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The LEAP Schools in South Africa

February 3 @ 13:30 - 17:00


The LEAP Schools in South Africa have developed and apply a self-liberating curriculum supported by innovative instructional practice to address the extreme inequity including COVID-19 cellphone learning.

YouTube of Presentation…



Summary of Talk: 

LEAP Science and Maths Schools establishment of the LEAP African Institute is enabling the sharing of key learnings and training and development of educators and facilitators working to transform African education through commitment to consciousness development and activation of growth mindset within the values framework of UBUNTU to empower the development of young African global citizens committed to sustainable development. In COVID-19 times LEAP has developed a cost-effective cell phone educational support system that has enabled the students to make real progress against all trends for underserved communities in which LEAP works.

Marginalised populations (85%) in South Africa have to deal with institutionalized bias in the education system. LEAP challenges the assumptions that this bias defines the life success of children living in broken spaces. The LEAP hypothesis insists that any child can and will succeed if given an opportunity to explore learning in a loving, challenging school in which high expectations are embraced by all members of the school community. Teaching is often compartmentalized and currently the focus on teaching is highly theoretical and somewhat removed for the living contexts and is found to be insufficient to prepare learners for 21st Century living let alone the 4th Industrial Revolution.

“Of all regions, sub-Saharan Africa has the highest rates of education exclusion. According to UIS data, almost 60% of youth between the ages of about 15 and 17 are not in school. Without urgent action, the situation will likely get worse as the region faces a rising demand for education due to a still-growing school-age population.” UNESCO:http://uis.unesco.org/en/topic/education-africa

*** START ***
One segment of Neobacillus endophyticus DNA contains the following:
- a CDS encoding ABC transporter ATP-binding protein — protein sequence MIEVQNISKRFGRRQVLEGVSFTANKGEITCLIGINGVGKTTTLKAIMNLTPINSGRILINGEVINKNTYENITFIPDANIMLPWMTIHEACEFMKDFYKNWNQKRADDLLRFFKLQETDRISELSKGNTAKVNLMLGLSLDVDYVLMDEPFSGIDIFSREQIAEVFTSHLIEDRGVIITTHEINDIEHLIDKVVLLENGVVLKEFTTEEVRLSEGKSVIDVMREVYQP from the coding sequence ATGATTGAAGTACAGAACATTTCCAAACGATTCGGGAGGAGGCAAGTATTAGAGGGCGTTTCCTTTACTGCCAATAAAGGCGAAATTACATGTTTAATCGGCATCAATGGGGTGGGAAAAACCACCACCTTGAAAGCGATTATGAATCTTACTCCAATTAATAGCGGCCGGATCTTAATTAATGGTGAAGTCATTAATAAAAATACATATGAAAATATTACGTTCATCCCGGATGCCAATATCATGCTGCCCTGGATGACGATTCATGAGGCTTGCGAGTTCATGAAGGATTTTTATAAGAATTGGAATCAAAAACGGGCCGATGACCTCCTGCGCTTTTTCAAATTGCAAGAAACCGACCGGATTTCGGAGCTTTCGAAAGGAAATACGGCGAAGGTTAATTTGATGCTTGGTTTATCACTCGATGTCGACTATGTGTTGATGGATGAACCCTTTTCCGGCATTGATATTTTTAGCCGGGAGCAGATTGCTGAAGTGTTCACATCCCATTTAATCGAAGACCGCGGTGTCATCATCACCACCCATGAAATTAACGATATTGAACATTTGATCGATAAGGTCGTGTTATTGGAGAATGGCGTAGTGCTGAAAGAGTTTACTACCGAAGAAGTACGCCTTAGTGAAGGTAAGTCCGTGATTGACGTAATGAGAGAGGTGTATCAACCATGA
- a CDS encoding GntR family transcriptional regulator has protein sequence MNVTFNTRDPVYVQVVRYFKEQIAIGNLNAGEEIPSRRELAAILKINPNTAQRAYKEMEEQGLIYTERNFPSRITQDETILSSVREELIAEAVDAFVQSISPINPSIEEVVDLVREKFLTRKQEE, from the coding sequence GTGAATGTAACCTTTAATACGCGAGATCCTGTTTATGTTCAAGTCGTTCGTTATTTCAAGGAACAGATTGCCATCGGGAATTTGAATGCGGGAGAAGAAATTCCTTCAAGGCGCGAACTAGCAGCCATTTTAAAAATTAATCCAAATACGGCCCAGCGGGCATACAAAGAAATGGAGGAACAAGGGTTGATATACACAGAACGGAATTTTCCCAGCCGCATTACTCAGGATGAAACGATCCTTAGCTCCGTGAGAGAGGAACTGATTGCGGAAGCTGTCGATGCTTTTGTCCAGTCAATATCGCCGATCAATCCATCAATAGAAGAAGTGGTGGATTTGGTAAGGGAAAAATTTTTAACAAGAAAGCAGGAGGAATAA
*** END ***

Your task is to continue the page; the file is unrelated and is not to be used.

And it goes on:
About the Speaker:

John Gilmour, has researched, piloted and scaled the LEAP holistic educational development programme for economically marginalized African children living in townships and rural spaces in South Africa. John has worked on integrating the neglected skills of social and emotional learning (SEL) to pivot the general South African pedagogy for STEM secondary cognitive learning curriculum. LEAP learning method , (youth performed substantially better than public or private schools in national testing)  focuses for over 17 years on self-liberation reflected in the legacies of Steve Biko and Nelson Mandela. His present focus includes piloting the Leap methodology into numerous Sub-Saharan national educational systems through a LEAP Teachers Institute and pilot projects. Their active learning projects include carbon sequestration through endemic forest restoration and water monitoring for townships’ citizens’ health programs.

 John has co-founded a number of other organizations improving for African children living in resource-poor communities the educational outcomes through collaboration, networking, and peer-learning: 1.) Bridge co-founded with Dr. Mamphela Ramphele linking and replicating educational innovation; 2.)The South African Extraordinary Schools Coalition co-founder, a collection of intervention-based independent, public schools, and other organizations transforming the lives of socio-economically vulnerable children; 3.) Executive Director and founder of the Global Teachers Institute.

John is a COVID-19 adviser to the South African Education Department with particular focus on Schools of the Future. John is also an Ashoka fellow, a member of the international BMW responsible leaders’ fellowship.

Sponsor:  Honorary CACOR member

For 1 year and 3 months since the Capetown meeting of Club of Rome, I have been working with Mamphela Ramphele , the patron of Leap schools and John Gilmour, CEO and Director.  It is an amazing experiment in education of the economically disadvantaged , which my late husband Andrew Oerke called the “Poorest of the Poor” as he worked in 38 nations  working forward on  Africa for micro-finance.
Anitra Thorhaug, Ph.D. Co-President USACOR, full member COR, President Greater Caribbean Energy and Environment Foundation, Yale University School of Forestry.


Topic: CACOR ZOOM John Gilmour “The LEAP Schools in South Africa”
Time: Feb 3, 2021 13:30 Eastern Time (US and Canada)

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Meeting ID: 878 7733 3770
Passcode: 261016



February 3
13:30 - 17:00
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